The Beauty of Winter Can Bring a Blizzard of Problems

winterWhen I was in 2nd grade my mother helped me write a poem that ended up being published in our school newsletter.

I saw a little snowflake all dressed in white,
it landed on my windowsill just the other night.
The night I saw the snowflake I went to tell my mother,
when we got back, guess what, there came another.

I often think about this as we enter the winter season.  It’s funny how your childhood memories carry so much meaning in your adult life.

Most of us have endured a snowstorm in our lifetime. It can be thrilling, scary, or even inconvenient depending upon where you live, what your past experiences have been, and what impact it has on you at that moment.  When I wrote the poem above, I was thrilled by a snowstorm.  It meant a day at home to watch TV, go sleighing, and drink hot cocoa – all better options than going to school. As we get older, our experiences influence our responses to many things including snow storms. The thrills of youth become the anxiety of old.  Keeping yourself, your family, and your home safe are most important.  You should always pay attention to driving conditions, whether you have a 4-wheel drive vehicle, or one that you may be most vulnerable in.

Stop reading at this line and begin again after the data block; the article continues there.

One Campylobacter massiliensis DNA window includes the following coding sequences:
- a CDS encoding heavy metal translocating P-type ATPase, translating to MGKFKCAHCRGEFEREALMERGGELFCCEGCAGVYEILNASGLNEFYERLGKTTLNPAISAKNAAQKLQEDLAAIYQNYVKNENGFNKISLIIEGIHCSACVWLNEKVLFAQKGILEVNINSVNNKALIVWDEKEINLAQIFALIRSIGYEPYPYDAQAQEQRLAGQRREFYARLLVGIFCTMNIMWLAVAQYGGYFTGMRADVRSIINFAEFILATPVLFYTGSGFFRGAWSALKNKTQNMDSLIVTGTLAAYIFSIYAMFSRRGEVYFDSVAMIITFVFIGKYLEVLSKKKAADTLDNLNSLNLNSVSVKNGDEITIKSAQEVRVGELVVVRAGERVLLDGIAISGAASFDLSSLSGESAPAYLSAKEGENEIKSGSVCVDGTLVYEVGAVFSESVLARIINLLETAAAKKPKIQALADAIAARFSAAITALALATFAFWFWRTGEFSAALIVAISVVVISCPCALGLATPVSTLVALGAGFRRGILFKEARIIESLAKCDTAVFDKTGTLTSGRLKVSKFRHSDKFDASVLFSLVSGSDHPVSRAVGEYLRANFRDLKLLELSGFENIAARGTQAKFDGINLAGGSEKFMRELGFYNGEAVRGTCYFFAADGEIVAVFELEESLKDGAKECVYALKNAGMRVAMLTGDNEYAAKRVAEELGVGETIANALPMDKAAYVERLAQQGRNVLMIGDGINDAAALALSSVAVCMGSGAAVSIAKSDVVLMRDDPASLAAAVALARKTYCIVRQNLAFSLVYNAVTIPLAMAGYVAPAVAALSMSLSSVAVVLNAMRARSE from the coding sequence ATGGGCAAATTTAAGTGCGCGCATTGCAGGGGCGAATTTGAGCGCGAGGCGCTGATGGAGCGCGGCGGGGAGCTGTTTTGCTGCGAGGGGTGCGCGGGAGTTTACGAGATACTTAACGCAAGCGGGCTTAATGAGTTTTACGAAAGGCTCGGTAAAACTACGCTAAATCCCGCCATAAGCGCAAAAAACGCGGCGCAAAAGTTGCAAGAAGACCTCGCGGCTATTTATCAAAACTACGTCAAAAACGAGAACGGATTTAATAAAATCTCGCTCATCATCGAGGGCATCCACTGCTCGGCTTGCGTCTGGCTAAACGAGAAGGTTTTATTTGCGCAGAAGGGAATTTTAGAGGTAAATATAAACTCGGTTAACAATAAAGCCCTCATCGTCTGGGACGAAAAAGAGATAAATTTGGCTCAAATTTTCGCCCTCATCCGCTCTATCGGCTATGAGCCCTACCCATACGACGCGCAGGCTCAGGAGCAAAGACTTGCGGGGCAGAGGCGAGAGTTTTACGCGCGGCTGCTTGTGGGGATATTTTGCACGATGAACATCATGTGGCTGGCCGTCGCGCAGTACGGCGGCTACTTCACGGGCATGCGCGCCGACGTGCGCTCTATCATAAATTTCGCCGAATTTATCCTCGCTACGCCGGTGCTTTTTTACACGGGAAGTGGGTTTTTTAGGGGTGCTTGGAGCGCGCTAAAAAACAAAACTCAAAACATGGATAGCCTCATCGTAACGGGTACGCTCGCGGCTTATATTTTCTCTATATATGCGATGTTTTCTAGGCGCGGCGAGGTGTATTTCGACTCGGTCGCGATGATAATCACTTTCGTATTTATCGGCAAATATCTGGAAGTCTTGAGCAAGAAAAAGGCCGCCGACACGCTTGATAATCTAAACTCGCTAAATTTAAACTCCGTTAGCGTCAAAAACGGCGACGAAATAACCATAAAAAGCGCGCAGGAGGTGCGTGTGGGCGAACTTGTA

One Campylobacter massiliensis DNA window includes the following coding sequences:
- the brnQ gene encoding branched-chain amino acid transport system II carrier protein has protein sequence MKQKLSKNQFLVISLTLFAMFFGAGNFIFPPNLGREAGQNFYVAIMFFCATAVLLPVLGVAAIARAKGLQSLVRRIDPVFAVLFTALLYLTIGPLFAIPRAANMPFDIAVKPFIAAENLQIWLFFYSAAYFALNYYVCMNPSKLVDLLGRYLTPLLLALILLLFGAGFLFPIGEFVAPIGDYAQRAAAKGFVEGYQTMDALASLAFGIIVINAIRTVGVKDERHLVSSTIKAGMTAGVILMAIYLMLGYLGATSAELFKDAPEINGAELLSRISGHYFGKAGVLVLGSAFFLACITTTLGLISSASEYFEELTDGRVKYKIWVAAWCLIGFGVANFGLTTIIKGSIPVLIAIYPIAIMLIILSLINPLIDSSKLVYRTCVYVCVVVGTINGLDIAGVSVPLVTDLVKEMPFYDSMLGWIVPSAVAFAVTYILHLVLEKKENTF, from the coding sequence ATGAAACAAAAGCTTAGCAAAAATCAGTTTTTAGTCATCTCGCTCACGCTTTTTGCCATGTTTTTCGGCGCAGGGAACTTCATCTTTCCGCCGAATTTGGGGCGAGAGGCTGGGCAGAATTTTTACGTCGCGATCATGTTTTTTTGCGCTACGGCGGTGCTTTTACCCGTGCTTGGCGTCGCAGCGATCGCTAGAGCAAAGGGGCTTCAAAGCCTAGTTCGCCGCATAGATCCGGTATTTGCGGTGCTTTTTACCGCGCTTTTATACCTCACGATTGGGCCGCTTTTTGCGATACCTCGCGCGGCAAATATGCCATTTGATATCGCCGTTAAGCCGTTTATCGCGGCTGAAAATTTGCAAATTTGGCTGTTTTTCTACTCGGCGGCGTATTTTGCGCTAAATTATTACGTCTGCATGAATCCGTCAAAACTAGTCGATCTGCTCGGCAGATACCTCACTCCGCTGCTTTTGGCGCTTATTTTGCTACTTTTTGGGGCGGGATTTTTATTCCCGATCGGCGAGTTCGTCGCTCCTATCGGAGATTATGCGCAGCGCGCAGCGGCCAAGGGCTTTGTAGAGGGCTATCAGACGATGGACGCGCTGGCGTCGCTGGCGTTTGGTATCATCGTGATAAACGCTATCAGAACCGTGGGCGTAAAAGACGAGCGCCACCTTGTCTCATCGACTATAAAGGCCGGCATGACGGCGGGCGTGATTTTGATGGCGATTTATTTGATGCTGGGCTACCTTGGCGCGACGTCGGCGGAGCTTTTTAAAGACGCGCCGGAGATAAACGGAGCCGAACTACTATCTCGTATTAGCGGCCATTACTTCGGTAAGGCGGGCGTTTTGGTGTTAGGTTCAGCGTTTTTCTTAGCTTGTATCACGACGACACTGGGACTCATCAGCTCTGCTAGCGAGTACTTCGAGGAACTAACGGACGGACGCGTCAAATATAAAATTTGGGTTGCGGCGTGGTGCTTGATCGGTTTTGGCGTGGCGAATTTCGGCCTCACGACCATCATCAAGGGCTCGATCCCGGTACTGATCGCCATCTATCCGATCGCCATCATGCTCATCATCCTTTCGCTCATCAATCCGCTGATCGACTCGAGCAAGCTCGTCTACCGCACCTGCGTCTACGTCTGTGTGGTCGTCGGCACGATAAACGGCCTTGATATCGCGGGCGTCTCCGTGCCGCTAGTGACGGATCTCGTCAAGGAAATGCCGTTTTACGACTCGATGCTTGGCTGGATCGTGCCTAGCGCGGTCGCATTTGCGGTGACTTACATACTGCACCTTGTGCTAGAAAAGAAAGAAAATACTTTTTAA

[Read More]

Renters Insurance: Why It’s Important for Landlords

rental insuranceAnyone who has ever rented a residence (or is currently considering renting a residence) has most likely heard about the importance of having renters insurance in place. We all know that our “stuff” is important and needs protecting. We also know that these types of policies provide liability coverage, but we may or may not fully understand what that means.

But what if you’re a landlord? Should your tenants have renters insurance?